The Basic Working Principle of Positive Displacement Flow Meter
Flow meters are utilized to measure totalized volumetric flow rates for fluids. There are several types of industrial flow meters available on the market, however, each of it has its own advantages and is specialized in its own area of use. The positive displacement, for that instance, is a mechanical meter best suited for non-corrosive, clean mediums. It is capable of measuring a wide range of fluids including those that contain high viscosities.
Define: Positive Displacement Flow Meters (PD)
These are colloquially also referred to as the workhorses in the flow measurement applications. It is a device that measures the flow rate of a fluid by allowing it move through the system in increments. They are highly capable of performing multiple intricate and vital flow measurements when implemented in industrial applications. Although, Positive displacement meters face a lot of competition from the advancing new-technology flow meters available on the market, they remain an effective solution for certain specific applications. Positive displacement (PD) are widely and mainly applied in billing applications for both, gas and liquids. They help to determine the amount of gas that is being used in various commercial offices, buildings, residences, and other massive industrial plants.
Principle of Working
This is the only flow measurement technology that directly measures the volume of the liquid or fluid passing through the meters. The action of fluid transfer is achieved by placing an oscillating, nutating, or rotating object in the fluid path so that it measures the exact quantity of the displacing fluid. One of the most popular nutating disc type flow meters in the industry technology is the Positive Displacement. These devices repeatedly entrap the fluid in the system in order to measure its overall flow. The entrapment is typically achieved by using rotating parts that constitute the moving seals between one another and/or the flow meter body. The rotation in the system can either be detected mechanically or by detecting the overall movement of a rotating part. However, it is naturally understood that if more fluid flows through the system, the rotating parts turn faster. Furthermore, a transmitter present in the meter processes the signal to determine the flow of the fluid.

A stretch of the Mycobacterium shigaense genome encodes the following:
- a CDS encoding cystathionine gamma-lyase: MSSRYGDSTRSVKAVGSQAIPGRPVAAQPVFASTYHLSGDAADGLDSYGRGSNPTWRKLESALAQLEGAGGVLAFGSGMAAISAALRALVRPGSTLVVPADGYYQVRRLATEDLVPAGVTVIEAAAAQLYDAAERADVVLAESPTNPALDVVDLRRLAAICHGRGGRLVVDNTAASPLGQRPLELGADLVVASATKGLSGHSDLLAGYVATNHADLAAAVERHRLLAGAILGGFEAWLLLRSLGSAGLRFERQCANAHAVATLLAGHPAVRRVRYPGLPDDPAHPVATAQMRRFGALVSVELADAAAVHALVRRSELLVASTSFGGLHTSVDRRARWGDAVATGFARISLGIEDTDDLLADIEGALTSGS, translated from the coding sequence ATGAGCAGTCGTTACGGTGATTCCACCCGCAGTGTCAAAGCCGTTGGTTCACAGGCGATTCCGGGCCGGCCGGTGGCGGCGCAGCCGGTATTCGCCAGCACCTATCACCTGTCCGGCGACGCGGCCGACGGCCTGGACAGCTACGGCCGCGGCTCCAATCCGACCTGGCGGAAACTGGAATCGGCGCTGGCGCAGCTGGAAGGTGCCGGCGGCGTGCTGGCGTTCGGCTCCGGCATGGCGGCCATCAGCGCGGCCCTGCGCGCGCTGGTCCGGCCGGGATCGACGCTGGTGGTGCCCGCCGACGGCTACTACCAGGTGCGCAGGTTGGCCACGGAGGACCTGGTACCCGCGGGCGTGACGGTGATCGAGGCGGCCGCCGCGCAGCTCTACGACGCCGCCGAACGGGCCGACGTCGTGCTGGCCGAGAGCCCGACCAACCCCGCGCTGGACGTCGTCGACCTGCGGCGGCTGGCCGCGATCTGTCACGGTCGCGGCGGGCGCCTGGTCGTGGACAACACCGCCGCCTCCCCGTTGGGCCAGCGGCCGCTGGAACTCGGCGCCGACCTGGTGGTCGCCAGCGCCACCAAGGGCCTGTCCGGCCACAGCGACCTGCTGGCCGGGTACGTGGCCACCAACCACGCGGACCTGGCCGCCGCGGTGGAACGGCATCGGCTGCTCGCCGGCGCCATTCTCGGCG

Varying Designs in a Positive Displacement Flow Meter
Many PD meters are designed differently, wherein, the rotating parts consists of tight tolerances so that the seals can prevent the fluid from entering the meter before it is measured. Another design consists of bearings that help to support the rotating parts. Additionally, some displacement meters have output pulses that are often used by a secondary electronic instrument in order to determine the flow rate, whereas, some other meters have mechanical registers that display the overall flow on a local display.